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Upon the discourses delivered yesterday and the day before, follows the Gospel lesson of to-day, which we must endeavor to expound in due course, not indeed proportionably to its importance, but according to our ability: both because you take in, not according to the bountifulness of the gushing fountain, but according to your moderate capacity; and we too speak into your ears, not so much as the fountain gives forth, but so much as we are able to take in we convey into your minds,—the matter itself working more fruitfully in your hearts than we in your ears. For a great matter is treated of, not by great masters, nay, rather by very small; but He who, being great, for our sakes became small, gives us hope and confidence. For if we were not encouraged by Him, and invited to understand Him; if He abandoned us as contemptible, since we were not able to partake His divinity if He did not partake our mortality and come to us to speak His gospel to us; if He had not willed to partake with us what in us is abject and most small,—then we might think that He who took on Himself our smallness, had not been willing to bestow on us His own greatness. This I have said lest any should blame us as over-bold in handling these matters, or despair of himself that he should be able to understand, by God’s gift, what the Son of God has deigned to speak to him. Therefore what He has deigned to speak to us, we ought to believe that He meant us to understand. But if we do not understand, He, being asked, gives understanding, who gave His Word unasked.
2. Lo, what these secrets of His words are, consider well. “Verily, verily, I say unto you, Whoso heareth my word, and believeth on Him that sent me, hath eternal life.” Surely we are all striving after eternal life: and He saith, “Whoso heareth my word, and believeth Him that sent me, hath eternal life.” Then, would He have us hear His word, and yet would He not have us understand it? Since, if in hearing and believing is eternal life, much more in understanding. But the action of piety is faith, the fruit of faith understanding, that we may come to eternal life, when there will be no reading of Gospel to us; but after all pages of reading and the voice of reader and preacher have been removed out of the way, He, who has at this time dispensed to us the gospel, will Himself appear to all that are His, now present with Him with purged heart and in an immortal body never more to die, cleansing and enlightening them, now living and seeing how that “in the beginning was the Word, and the Word was with God.” Therefore let us consider at this time who we are, and ponder whom we hear. Christ is God, and He is speaking with men. He would have them to apprehend Him, let Him make them capable; He would have them see Him, let Him open their eyes. It is not, however, without cause that He speaks to us, but because that is true which He promises to us.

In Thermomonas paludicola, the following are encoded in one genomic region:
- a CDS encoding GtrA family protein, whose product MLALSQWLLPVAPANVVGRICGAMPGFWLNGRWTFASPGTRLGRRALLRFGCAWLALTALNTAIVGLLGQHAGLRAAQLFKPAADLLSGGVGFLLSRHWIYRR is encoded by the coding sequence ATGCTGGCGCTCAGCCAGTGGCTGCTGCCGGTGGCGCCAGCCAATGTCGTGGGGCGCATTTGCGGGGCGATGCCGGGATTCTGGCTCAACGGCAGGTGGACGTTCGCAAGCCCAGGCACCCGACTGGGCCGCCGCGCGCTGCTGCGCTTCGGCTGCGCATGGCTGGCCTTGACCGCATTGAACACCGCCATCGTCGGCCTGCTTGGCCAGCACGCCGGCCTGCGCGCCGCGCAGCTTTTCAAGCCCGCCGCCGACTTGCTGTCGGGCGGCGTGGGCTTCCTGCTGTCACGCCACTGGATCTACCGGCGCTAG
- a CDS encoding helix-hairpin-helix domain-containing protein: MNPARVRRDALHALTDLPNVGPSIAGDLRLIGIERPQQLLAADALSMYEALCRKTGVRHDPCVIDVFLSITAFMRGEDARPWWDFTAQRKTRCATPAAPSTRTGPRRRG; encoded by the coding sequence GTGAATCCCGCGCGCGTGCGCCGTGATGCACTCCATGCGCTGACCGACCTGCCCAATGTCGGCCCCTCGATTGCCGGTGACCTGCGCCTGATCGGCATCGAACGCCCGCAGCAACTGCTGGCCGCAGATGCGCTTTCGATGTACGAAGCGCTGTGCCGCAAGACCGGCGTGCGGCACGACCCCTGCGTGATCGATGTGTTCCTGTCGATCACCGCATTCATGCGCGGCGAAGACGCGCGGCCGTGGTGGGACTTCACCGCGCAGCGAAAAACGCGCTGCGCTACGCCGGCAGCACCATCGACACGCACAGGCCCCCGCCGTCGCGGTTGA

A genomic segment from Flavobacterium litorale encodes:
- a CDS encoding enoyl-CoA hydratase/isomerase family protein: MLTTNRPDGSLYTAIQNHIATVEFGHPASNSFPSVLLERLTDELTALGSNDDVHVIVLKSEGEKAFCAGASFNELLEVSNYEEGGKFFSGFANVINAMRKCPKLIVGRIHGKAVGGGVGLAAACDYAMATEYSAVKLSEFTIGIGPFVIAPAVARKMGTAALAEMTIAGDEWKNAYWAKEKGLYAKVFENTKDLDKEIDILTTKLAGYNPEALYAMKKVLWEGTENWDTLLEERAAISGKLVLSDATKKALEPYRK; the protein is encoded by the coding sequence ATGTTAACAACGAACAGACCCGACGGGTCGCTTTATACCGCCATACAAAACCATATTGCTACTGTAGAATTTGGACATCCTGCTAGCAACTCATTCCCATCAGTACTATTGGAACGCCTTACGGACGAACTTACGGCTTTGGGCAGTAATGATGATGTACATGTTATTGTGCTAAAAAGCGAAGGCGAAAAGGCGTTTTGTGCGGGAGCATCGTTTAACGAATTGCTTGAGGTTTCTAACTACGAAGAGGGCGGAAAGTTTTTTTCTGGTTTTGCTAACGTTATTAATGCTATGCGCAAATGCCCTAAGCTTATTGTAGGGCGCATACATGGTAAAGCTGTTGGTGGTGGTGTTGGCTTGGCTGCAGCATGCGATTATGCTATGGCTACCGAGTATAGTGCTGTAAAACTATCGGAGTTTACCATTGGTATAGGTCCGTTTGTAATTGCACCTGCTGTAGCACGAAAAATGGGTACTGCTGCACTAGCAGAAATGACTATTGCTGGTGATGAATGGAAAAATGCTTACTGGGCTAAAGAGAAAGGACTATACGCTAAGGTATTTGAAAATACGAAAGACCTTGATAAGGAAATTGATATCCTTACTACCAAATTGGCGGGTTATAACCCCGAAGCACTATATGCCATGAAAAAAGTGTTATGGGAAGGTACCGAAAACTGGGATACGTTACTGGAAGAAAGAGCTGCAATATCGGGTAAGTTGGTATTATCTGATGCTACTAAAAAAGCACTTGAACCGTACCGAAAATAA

3. “Whoso heareth my words,” saith He, “and believeth Him that sent me, hath eternal life, and shall not come into judgment, but is passed from death unto life.” Where, when do we come from death to life, that we come not into judgment? In this life there is a passing from death to life; in this life, which is not yet life, there is a passing hence from death unto life. What is that passing? “Whoso heareth my words,” He said, “and believeth Him that sent me.” Observing these, thou believest and passest. And does a man pass while standing? Evidently; for in body he stands, in mind he passes. Where was he, whence he should pass, and whither does he pass? He passes from death to life. Look at a man standing, in whom all that is here said may happen. He stands, he hears, perhaps he did not believe, by hearing he believes: a little before he did not believe, just now he believes; he has made a passage, as it were, from the region of unbelief to the region of faith, by motion of the heart, not of the body, by a motion into the better; because they who again abandon faith move into the worse. Behold, in this life, which, just as I have said, is not yet life, there is a passing from death to life, so that there may not be a coming into judgment. But why did I say that it is not yet life? If this were life, the Lord would not have said to a certain man, “If thou wilt come into life, keep the commandments.”445
4. What is this, “and thou comest not into judgment”? And who will be better than the Apostle Paul, who saith, “We must all appear before the judgment-seat of Christ, that every one may there receive what he has done in the body, whether it be good or evil”?447
5. The Lord our God then reveals it, and by His Scriptures puts us in mind how it may be understood when judgment is spoken of. I exhort you, therefore, to give attention. Sometimes judgment means punishment, sometimes it means discrimination. According to that mode of speech in which judgment means discrimination, “we must all appear before the judgment-seat of Christ that” a man “may there receive what things he has done in the body, whether it be good or ill.” For this same is a discrimination, to distribute good things to the good, evil things to the evil. For if judgment were always to be taken in a bad sense, the psalm would not say, “Judge me, O God.” Perhaps some one is surprised when he hears one say, “Judge me, O God.” For man is wont to say, “Forgive me, O God;” “Spare me, O God.” Who is it that says, “Judge me, O God”? Sometimes in the psalm this very verse even is placed in the pause, 448